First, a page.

Creative therapy includes a wide range of techniques which can help you find a way of expressing yourself beyond words or traditional talking therapies. It can include visual arts therapy, writing, sand play, dance movement therapy, drama therapy and music therapy. Therapists may use different approaches at different times to suit the needs of the client.
Creative therapists are psychological therapists who have arts-based experience and training in psychological interventions using drama, music or art to help clients communicate feelings and emotions. They are regulated under the Health and Care Professions Council (HCPC).
An eclectic counsellor will use a range of different theories, methods and practices according to an individual client’s needs. This is based on their belief that no particular theoretical approach works better than all others for a specific problem.
Emotionally focused therapy
Emotionally focused therapy is an approach for working with couples, families and individuals that helps to create and reinforce secure, resilient relationships. Therapists will help you understand your own and others’ emotions, address any insecurities and conflicts, and learn to interact in a more responsive and emotionally-connected way.
Existential psychotherapy explores the inner conflict and anxiety people may experience when confronted with life’s ultimate concerns, such as the inevitability of death, freedom and its responsibilities, isolation and meaninglessness.
Existentialists believe that life has no essential (given) meaning and that you have to make your own sense of the world. Counsellors can help you confront your anxieties and negative thoughts, enabling you to make decisions about how to live life and deal with life problems in your own way.
Eye movement desensitisation and reprocessing (EMDR)
EMDR was developed to resolve symptoms resulting from disturbing and traumatic life experiences. It is particularly used in the treatment of post-traumatic stress disorder.
EMDR is thought to imitate the psychological state that we enter when in rapid eye movement (REM) sleep. Studies show that when in REM sleep we are able to make new associations between things very rapidly. EMDR is designed to tap into this high-speed processing mode that we all have, helping the brain to process the unresolved memories and make them less distressing.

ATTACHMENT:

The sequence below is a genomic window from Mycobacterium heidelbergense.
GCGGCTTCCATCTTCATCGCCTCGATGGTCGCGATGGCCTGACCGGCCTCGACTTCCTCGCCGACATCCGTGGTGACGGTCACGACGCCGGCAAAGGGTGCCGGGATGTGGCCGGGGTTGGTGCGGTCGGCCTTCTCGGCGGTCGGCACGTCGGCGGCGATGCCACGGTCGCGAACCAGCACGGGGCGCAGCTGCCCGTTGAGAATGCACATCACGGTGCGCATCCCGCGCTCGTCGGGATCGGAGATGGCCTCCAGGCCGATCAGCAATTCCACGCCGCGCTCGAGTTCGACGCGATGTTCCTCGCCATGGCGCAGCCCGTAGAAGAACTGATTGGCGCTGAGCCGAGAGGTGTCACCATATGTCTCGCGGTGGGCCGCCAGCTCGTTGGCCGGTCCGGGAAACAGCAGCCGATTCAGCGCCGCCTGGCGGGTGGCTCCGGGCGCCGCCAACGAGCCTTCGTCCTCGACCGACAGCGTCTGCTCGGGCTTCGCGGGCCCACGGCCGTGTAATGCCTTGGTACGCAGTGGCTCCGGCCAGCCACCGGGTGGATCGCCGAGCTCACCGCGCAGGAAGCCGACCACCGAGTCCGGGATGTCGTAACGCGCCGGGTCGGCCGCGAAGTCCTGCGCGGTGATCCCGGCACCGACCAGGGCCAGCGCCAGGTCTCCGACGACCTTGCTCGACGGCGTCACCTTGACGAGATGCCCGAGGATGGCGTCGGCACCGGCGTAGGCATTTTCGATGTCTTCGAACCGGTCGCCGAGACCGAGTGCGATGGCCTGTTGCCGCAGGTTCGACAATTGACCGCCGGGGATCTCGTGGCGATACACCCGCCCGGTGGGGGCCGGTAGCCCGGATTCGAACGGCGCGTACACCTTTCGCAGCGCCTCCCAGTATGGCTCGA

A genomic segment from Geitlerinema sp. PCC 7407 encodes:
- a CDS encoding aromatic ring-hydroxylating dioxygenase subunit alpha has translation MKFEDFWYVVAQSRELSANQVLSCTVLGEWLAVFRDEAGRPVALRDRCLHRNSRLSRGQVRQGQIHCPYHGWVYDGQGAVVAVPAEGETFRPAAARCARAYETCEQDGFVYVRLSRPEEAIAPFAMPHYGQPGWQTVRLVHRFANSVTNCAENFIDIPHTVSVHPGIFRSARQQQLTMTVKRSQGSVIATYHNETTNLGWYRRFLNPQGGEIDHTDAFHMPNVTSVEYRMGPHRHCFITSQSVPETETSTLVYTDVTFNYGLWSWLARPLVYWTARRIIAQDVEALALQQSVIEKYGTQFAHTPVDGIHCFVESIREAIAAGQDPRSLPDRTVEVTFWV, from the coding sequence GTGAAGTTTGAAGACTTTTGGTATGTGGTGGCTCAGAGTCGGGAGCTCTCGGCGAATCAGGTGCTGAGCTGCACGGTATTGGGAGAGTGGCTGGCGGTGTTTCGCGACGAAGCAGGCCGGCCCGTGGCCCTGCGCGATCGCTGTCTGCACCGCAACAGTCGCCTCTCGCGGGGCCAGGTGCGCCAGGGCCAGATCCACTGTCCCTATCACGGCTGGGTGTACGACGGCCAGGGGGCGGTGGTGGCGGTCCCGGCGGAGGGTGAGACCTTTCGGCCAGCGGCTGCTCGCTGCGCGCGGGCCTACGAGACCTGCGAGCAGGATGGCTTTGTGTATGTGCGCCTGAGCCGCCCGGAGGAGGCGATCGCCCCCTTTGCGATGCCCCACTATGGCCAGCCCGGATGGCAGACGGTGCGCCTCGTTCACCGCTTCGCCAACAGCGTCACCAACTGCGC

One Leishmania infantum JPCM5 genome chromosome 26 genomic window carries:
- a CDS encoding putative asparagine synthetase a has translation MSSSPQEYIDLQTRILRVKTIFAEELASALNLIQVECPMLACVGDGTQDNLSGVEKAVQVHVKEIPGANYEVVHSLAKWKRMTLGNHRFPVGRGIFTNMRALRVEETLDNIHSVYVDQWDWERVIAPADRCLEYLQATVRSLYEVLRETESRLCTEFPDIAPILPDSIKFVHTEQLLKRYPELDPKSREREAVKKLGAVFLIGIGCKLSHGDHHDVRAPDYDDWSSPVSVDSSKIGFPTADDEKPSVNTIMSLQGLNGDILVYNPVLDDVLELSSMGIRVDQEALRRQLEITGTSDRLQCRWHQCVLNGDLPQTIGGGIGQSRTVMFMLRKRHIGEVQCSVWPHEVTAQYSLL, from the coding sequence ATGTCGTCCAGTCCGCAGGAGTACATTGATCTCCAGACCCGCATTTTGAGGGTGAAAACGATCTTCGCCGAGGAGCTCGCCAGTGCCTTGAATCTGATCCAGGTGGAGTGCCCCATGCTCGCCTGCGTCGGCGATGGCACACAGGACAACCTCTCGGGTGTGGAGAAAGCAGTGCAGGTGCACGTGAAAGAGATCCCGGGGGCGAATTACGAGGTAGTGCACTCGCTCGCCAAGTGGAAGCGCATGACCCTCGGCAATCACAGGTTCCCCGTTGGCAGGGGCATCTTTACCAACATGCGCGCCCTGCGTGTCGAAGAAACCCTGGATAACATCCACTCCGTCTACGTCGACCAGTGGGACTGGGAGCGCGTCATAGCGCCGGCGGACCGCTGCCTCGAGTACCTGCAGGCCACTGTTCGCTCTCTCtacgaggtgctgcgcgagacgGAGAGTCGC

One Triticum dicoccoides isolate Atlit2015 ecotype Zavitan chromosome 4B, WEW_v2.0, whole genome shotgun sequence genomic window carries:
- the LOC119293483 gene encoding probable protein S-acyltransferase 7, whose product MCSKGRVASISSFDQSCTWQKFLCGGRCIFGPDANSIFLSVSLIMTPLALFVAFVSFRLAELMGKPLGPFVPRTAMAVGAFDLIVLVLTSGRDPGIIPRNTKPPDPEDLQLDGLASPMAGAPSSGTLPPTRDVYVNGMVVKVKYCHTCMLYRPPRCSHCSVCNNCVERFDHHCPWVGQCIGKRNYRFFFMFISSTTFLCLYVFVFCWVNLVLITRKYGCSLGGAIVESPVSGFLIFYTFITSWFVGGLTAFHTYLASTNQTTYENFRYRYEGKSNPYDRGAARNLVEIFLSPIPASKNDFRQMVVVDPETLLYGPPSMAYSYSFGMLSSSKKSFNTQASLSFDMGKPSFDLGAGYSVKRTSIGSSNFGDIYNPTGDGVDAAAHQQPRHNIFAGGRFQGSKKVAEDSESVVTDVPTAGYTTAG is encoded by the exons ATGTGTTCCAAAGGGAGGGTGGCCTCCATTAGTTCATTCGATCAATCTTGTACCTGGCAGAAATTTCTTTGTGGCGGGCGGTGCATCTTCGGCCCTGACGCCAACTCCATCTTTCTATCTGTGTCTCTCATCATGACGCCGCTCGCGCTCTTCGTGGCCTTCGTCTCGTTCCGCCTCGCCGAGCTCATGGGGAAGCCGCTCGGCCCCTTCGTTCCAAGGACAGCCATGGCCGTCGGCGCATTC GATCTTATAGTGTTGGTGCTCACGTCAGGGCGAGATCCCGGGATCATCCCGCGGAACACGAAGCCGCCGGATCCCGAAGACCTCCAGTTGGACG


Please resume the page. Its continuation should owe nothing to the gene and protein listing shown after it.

This type of therapy looks at a family system, and the relationships between people, rather than the individuals. It allows family members to express and explore difficult thoughts and emotions safely, helping them understand each other’s experiences and views, appreciate each other’s needs and build on their strengths. It can help with many issues that affect the family unit, helping people make useful changes in their relationships and their lives.
The name Gestalt is derived from the German for ‘whole’ or ‘pattern’. It looks at the individual as a whole, and within their surroundings, rather than breaking things into parts. Practitioners help you to focus on the here and now and your immediate thoughts, feelings and behaviour to better understand how you relate to others and to situations. This can help you find a new, positive perspective on problems and bring about changes in your life.
Gestalt therapy often includes acting out scenarios and dream recall, and is effective in treating issues such as anxiety, stress, addiction, tension and depression.
This approach focuses on the individual as a whole. It encourages people to think about their feelings and take responsibility for their thoughts and actions. The emphasis is on self-development and achieving your highest potential rather than on problematic behaviour. Gestalt therapy, person-centred therapy, transactional analysis and transpersonal therapy are all humanistic approaches.
Also called analytical psychology, this is a psychoanalytic approach developed by Carl Jung. It aims to bring the conscious and unconscious into balance to help individuals become more balanced and whole. It looks at both the personal unconscious and the collective human unconscious, and can involve dream analysis, word associations and creative activities.
Jungian therapy can be of benefit for a wide range of personal, emotional and behavioural issues. It can give you a better understanding of yourself and help you develop the skills and behaviours to manage your difficulties more effectively.
Neuro-linguistic programming (NLP)
NLP combines cognitive behavioural and humanistic therapies with hypnotherapy. It works on the theory that life experiences, from birth onwards, programme the way you see the world. Practitioners help you to discover how you have learnt to think or feel so that you can take control of your actions. They will also look at your successes, so you can use these to develop further successful skills and behaviours.
NLP is generally used as an additional way of working with other types of therapy rather than on its own.